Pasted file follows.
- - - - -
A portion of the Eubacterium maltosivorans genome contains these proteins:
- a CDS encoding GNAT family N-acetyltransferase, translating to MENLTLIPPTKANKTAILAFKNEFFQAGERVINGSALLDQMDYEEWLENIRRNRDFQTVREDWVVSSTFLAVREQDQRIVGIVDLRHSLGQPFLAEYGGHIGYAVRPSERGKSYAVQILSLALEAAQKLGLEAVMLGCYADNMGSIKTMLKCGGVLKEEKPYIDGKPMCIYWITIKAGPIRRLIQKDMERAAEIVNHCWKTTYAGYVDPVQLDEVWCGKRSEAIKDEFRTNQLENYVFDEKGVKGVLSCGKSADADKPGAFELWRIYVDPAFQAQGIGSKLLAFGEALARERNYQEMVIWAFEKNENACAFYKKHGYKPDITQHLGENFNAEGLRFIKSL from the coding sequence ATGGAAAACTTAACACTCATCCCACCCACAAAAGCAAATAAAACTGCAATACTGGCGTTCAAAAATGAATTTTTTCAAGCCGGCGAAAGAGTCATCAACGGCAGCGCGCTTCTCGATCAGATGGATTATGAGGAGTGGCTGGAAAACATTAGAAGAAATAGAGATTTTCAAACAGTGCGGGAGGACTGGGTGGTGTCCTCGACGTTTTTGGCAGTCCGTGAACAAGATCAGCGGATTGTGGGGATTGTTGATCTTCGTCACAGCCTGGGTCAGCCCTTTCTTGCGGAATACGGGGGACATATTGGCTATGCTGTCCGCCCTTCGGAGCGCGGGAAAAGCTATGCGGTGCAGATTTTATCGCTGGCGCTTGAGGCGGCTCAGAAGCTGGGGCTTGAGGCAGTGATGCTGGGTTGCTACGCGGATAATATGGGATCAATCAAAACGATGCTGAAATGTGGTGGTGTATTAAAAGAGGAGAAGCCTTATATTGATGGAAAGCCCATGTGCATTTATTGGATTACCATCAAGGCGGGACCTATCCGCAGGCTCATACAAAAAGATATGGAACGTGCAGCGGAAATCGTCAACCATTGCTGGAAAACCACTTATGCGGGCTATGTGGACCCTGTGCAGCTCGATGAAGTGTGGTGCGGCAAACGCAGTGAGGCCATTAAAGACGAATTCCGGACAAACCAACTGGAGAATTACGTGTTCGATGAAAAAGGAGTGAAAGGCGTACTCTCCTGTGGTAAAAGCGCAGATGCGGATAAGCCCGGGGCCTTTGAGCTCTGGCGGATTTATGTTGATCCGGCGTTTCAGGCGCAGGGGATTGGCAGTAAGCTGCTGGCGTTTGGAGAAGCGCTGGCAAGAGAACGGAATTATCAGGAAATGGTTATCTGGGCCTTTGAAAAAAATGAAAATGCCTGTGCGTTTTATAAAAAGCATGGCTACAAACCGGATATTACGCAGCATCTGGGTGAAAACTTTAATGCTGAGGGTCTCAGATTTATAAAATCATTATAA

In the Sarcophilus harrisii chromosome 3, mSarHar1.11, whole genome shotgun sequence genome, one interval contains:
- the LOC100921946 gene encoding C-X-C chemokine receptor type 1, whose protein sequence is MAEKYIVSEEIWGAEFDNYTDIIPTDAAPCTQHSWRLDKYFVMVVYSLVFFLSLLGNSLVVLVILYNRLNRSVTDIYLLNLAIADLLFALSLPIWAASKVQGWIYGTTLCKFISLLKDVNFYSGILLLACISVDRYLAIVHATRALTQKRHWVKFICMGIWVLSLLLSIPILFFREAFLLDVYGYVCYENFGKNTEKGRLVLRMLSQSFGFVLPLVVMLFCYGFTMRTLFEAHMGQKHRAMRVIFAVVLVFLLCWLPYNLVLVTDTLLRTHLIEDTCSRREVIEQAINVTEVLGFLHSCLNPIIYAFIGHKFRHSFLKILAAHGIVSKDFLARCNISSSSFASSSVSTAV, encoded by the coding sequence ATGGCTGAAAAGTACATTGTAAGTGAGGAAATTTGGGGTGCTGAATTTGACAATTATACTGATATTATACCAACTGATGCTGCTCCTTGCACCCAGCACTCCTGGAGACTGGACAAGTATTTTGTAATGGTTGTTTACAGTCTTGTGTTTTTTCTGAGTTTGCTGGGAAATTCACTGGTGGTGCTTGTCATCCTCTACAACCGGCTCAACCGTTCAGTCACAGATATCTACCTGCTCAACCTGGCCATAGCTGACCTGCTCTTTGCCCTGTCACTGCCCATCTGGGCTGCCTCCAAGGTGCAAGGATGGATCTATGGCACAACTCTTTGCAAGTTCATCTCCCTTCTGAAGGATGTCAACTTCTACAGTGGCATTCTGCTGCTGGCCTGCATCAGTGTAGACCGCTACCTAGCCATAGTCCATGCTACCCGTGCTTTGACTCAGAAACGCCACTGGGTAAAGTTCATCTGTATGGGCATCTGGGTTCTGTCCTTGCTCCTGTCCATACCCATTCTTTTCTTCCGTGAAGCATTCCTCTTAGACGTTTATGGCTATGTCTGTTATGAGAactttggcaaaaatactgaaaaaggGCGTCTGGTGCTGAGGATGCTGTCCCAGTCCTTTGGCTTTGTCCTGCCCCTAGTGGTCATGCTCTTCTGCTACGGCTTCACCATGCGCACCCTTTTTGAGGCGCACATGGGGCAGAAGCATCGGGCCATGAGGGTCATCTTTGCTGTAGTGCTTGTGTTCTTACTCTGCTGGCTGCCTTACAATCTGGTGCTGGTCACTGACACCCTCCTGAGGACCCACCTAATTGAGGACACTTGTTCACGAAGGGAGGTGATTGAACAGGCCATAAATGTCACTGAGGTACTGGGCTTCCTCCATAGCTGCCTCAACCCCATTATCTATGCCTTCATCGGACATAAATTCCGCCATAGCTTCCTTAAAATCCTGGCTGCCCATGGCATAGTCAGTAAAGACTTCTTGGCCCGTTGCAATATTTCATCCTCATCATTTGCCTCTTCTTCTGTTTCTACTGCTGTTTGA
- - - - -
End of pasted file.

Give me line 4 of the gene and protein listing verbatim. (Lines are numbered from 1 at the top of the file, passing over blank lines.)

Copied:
- the LOC100921946 gene encoding C-X-C chemokine receptor type 1, whose protein sequence is MAEKYIVSEEIWGAEFDNYTDIIPTDAAPCTQHSWRLDKYFVMVVYSLVFFLSLLGNSLVVLVILYNRLNRSVTDIYLLNLAIADLLFALSLPIWAASKVQGWIYGTTLCKFISLLKDVNFYSGILLLACISVDRYLAIVHATRALTQKRHWVKFICMGIWVLSLLLSIPILFFREAFLLDVYGYVCYENFGKNTEKGRLVLRMLSQSFGFVLPLVVMLFCYGFTMRTLFEAHMGQKHRAMRVIFAVVLVFLLCWLPYNLVLVTDTLLRTHLIEDTCSRREVIEQAINVTEVLGFLHSCLNPIIYAFIGHKFRHSFLKILAAHGIVSKDFLARCNISSSSFASSSVSTAV, encoded by the coding sequence ATGGCTGAAAAGTACATTGTAAGTGAGGAAATTTGGGGTGCTGAATTTGACAATTATACTGATATTATACCAACTGATGCTGCTCCTTGCACCCAGCACTCCTGGAGACTGGACAAGTATTTTGTAATGGTTGTTTACAGTCTTGTGTTTTTTCTGAGTTTGCTGGGAAATTCACTGGTGGTGCTTGTCATCCTCTACAACCGGCTCAACCGTTCAGTCACAGATATCTACCTGCTCAACCTGGCCATAGCTGACCTGCTCTTTGCCCTGTCACTGCCCATCTGGGCTGCCTCCAAGGTGCAAGGATGGATCTATGGCACAACTCTTTGCAAGTTCATCTCCCTTCTGAAGGATGTCAACTTCTACAGTGGCATTCTGCTGCTGGCCTGCATCAGTGTAGACCGCTACCTAGCCATAGTCCATGCTACCCGTGCTTTGACTCAGAAACGCCACTGGGTAAAGTTCATCTGTATGGGCATCTGGGTTCTGTCCTTGCTCCTGTCCATACCCATTCTTTTCTTCCGTGAAGCATTCCTCTTAGACGTTTATGGCTATGTCTGTTATGAGAactttggcaaaaatactgaaaaaggGCGTCTGGTGCTGAGGATGCTGTCCCAGTCCTTTGGCTTTGTCCTGCCCCTAGTGGTCATGCTCTTCTGCTACGGCTTCACCATGCGCACCCTTTTTGAGGCGCACATGGGGCAGAAGCATCGGGCCATGAGGGTCATCTTTGCTGTAGTGCTTGTGTTCTTACTCTGCTGGCTGCCTTACAATCTGGTGCTGGTCACTGACACCCTCCTGAGGACCCACCTAATTGAGGACACTTGTTCACGAAGGGAGGTGATTGAACAGGCCATAAATGTCACTGAGGTACTGGGCTTCCTCCATAGCTGCCTCAACCCCATTATCTATGCCTTCATCGGACATAAATTCCGCCATAGCTTCCTTAAAATCCTGGCTGCCCATGGCATAGTCAGTAAAGACTTCTTGGCCCGTTGCAATATTTCATCCTCATCATTTGCCTCTTCTTCTGTTTCTACTGCTGTTTGA